I can’t shoot in pre-dawn light and expect the same results I got from a Canon 5D MK III. These smaller sensors suffer when there’s low light. So I simply wait for good light or make my own. The biggest difference for me is in the lack of ability to capture moving subjects. The Canon 1DX has the best autofocus in the world. It can track anything in almost any light, going fast or slow, near or far, coming at you or flying by. The Olympus cannot. The OM-D EM-5 is pretty good at panning subjects. It’s amazing at static objects. The AF on a static object is as fast as there is. Once you try to shoot moving objects the Olympus (and all other MFT cameras I’ve tried) stumbles.

But then…:

One big advantage of the MFT cameras and the Olympus system specifically is the quality of the primes. The very fast, 12mm, 45mm and 75mm Zuiko lenses are spectacular. They are as sharp as anything I’ve used ever. Especially the 75. It may be the sharpest lens I’ve ever tested. With an effective focal length (EFL) of 150mm at f/1.8, it would be an impossible lens to get for a big full-frame DSLR. So here the trade-off is in the plus column. The glass is fast, sharp, contrasty and incredibly reliable.

Scott Bourne sums up the pros and cons of the E-M5 (and the MFT system in general) as follows:

The biggest pros to using the MFT system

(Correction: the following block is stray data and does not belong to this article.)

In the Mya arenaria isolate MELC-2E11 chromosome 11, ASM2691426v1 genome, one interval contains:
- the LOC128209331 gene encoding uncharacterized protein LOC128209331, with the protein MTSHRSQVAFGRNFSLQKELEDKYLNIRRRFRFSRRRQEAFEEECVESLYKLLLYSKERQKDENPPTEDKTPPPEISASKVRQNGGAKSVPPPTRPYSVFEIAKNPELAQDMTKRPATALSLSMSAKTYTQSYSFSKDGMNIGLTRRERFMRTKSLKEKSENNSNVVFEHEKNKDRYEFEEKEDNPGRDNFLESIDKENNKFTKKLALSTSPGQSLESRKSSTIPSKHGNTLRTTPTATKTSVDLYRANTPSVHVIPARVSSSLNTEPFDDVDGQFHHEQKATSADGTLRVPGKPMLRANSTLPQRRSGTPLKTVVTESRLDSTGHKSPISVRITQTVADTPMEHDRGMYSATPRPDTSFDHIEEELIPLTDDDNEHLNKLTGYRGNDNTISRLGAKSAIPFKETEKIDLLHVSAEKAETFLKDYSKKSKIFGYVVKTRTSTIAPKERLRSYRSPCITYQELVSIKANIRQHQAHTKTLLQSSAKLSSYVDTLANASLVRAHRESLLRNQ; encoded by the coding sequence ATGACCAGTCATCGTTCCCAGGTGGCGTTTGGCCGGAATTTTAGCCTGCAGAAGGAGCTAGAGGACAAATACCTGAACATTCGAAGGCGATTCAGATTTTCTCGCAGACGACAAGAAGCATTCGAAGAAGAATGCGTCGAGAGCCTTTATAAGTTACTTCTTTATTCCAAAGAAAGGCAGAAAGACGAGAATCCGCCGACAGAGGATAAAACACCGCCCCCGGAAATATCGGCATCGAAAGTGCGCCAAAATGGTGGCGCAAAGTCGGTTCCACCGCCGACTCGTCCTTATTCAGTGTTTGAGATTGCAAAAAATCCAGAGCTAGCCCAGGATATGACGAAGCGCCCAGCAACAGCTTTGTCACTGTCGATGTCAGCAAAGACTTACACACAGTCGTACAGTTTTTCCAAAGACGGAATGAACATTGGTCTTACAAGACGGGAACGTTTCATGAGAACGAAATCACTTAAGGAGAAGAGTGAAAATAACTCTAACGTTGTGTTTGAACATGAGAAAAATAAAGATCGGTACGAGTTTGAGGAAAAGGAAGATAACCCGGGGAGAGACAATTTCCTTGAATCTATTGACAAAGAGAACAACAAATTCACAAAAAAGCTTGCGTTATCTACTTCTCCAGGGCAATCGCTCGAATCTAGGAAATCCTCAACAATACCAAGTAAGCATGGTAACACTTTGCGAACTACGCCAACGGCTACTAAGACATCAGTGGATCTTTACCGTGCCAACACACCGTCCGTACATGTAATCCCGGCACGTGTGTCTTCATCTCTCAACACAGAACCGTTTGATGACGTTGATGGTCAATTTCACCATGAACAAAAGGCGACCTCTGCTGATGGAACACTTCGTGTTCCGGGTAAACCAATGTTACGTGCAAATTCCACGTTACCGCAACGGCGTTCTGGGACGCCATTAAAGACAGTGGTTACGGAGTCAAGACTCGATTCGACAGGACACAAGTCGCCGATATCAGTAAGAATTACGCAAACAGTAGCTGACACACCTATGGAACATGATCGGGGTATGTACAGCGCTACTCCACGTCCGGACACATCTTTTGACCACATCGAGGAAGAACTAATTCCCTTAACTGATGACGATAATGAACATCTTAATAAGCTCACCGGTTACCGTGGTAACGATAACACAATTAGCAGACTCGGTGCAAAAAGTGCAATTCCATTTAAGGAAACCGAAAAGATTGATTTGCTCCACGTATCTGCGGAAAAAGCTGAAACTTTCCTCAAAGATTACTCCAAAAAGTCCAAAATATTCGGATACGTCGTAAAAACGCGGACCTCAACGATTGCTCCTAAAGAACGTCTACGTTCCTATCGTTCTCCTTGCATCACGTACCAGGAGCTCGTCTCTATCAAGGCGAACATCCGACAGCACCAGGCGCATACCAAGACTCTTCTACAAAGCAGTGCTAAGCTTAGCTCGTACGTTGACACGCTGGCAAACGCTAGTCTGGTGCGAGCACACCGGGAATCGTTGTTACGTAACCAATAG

1. Stealth
2. Small size
3. Low weight
4. Easy to pack and carry
5. Amazing glass
6. Lower overall cost
7. Options not available to DSLR users

The biggest cons to using the MFT system

1. Low-light performance isn’t as good as DSLR
2. AF on moving subjects is sub-par
3. Can’t tether
4. Short battery life
5. Minimal support system

Read Scott Bourne’s review here, sample images are provided.

More Olympus OM-D E-M5 deals on Amazon clicking here.

Olympus OM-D E-M5 price check: [shopcountry 29074]

Shot with the E-M5 – Image credit: Scott Bourne
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List of new Panasonic and Olympus compact cameras.

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So here we are with the full list of compact cameras to be announced on Monday by Panasonic and Olympus:

Olympus:

  • SH-50MR: 16MP, 24x zoom
  • SZ-16: 14MP, 24x zoom
  • SZ-15: 16MP, 24x zoom
  • TG-2: rugged, 12MP, 4x zoom
  • TG-630: rugged, 12MP, 5x zoom
  • TG-830: rugged, 16MP, 5x zoom

Panasonic:

  • DMC-TS25 (FT series in Japan), 16.1MP sensor, 4x zoom
  • DMC-TS5 (FT series in Japan), 16.1MP sensor, 4.6x zoom
  • DMC-XS1, 16.1MP sensor, 5x zoom
  • DMC-ZS25 (TZ series in Japan), 16.1MP sensor, 20x zoom
  • DMC-ZS30 (TZ series in Japan), 18.2MP sensor, 20x zoom
  • DMC-LZ30, 16.1MP sensor, 35x zoom
  • DMC-SZ3, 16.1MP sensor, 10x zoom
  • DMC-SZ9, 16.1MP sensor, 10x zoom
  • DMC-F5, 14.1MP sensor, 5x zoom
  • DMC-FH10, 16.1MP sensor, 5x zoom

via digicame-info and via Photorumors.

 

Personal note: Again, I am currently very busy in my private life (baby coming very soon) and I may not answer your mails now. I will use my spare time to work on MFT rumors as new stuff is going to be announced for February! Thanks for your understanding!